Treatment might be affecting mental health
Dear Annie: My husband and I have been happily married for 24 years. It is a second marriage for both of us. I am 68, and he is 71. We are still working. Fortunately, we enjoy our professions, but my husband will not be able to retire because his former wife receives alimony for the rest of her life.
A few years ago, my husband underwent intensive treatment, including chemo, radiation and surgery for cancer. It is not curable, and he returns for tests and treatment every few months. He also suffers from treatment-related issues that undermine his health. Through all of this, he has been incredibly strong. He has fought bravely and with very little drama. He is my hero.
Lately, I’ve noticed some personality changes that make socializing difficult. He has always liked to talk about himself, but he’s started to monopolize conversations with friends and acquaintances. Last night, he held the conversation throughout dinner with his exploits from 50 years ago. The other guests looked miserable, and I felt unable to change the conversation. He recently interrupted a conversation to tell a story about his high school. Our friends waited patiently, then returned to their original topic. I’ve also noticed some memory lapses and worry that it will affect his job. One of his colleagues has commented on his forgetfulness.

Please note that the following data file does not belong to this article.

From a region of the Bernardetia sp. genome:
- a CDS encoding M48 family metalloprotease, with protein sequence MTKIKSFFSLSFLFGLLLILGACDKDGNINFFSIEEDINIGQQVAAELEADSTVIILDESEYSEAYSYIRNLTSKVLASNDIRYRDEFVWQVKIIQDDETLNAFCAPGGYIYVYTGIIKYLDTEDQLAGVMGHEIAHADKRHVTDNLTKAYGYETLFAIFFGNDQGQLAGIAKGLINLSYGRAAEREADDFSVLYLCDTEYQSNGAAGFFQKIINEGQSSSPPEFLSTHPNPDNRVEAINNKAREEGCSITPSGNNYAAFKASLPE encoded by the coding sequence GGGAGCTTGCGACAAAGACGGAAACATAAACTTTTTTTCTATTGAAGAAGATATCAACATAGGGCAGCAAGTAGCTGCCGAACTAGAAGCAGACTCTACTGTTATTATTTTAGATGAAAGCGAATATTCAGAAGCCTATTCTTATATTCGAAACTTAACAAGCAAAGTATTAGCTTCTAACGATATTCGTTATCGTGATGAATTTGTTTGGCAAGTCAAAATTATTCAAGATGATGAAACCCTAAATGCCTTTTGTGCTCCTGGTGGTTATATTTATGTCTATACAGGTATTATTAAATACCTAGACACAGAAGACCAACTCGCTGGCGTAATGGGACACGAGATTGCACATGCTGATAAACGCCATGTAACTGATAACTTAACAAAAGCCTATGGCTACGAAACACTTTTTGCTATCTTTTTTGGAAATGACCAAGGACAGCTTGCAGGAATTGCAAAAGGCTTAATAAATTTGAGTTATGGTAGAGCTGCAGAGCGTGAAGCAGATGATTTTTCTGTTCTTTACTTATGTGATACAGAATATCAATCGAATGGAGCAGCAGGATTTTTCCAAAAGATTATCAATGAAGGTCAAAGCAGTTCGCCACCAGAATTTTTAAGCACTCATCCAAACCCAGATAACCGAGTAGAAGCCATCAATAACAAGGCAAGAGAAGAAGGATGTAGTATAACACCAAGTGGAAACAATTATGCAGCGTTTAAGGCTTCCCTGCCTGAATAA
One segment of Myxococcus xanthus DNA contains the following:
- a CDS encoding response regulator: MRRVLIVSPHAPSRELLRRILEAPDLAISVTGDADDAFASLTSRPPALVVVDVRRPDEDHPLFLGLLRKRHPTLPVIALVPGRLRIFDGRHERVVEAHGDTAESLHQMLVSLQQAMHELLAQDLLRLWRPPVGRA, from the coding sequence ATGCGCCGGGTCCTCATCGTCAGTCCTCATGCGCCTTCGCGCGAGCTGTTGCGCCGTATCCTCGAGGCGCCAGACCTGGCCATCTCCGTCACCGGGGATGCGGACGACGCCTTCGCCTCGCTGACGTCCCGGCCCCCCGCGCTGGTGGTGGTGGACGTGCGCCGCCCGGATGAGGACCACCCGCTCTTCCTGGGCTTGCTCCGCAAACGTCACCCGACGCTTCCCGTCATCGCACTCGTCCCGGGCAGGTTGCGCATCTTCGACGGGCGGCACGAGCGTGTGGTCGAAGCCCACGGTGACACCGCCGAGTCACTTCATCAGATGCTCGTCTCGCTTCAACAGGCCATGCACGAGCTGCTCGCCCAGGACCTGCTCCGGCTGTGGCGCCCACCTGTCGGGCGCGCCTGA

I hesitate to discuss it with him because I don’t want to undermine his self-assurance at work. Depression is certainly a possibility, but he shows no particular signs of sadness or lethargy. What would you suggest I do? – Trouble in Paradise
Dear Paradise: Some ongoing medical treatment can have an effect on one’s overall health, including mental health. Also, as your husband gets older, it would not be unusual for him to develop memory and cognitive issues, which can contribute to monopolizing the conversation and focusing on past history. These problems are not going to disappear, and eventually, they will become an issue at his job. It is better to address them now. Suggest to your husband that he speak to his doctor to be certain he is not having additional side effects from the medication, and to ask how best to stay healthy, both mentally and physically.
Dear Annie: I read the letter from “I Picked It First,” who named her child “Jane,” and was terribly upset to discover a cousin was planning to give her baby the same name.
My mother was the eldest child in a family of four. I am the second child and am named “John” in honor of my grandfather. Each of my aunts named one of their boys “John,” as well, for the same reason. As a child, I thought it was kind of neat having cousins who had the same name as mine. It matters not to the child.
I concur with your response and think the situation should be handled with good humor. A name is only a name after all, especially a first name. – John.
Annie’s Mailbox is written by Kathy Mitchell and Marcy Sugar, longtime editors of the Ann Landers column. Email your questions to firstname.lastname@example.org, or write to: Annie’s Mailbox, c/o Creators Syndicate, 737 3rd Street, Hermosa Beach, CA 90254. To find out more about Annie’s Mailbox visit the Creators Syndicate Web page at www.creators.com.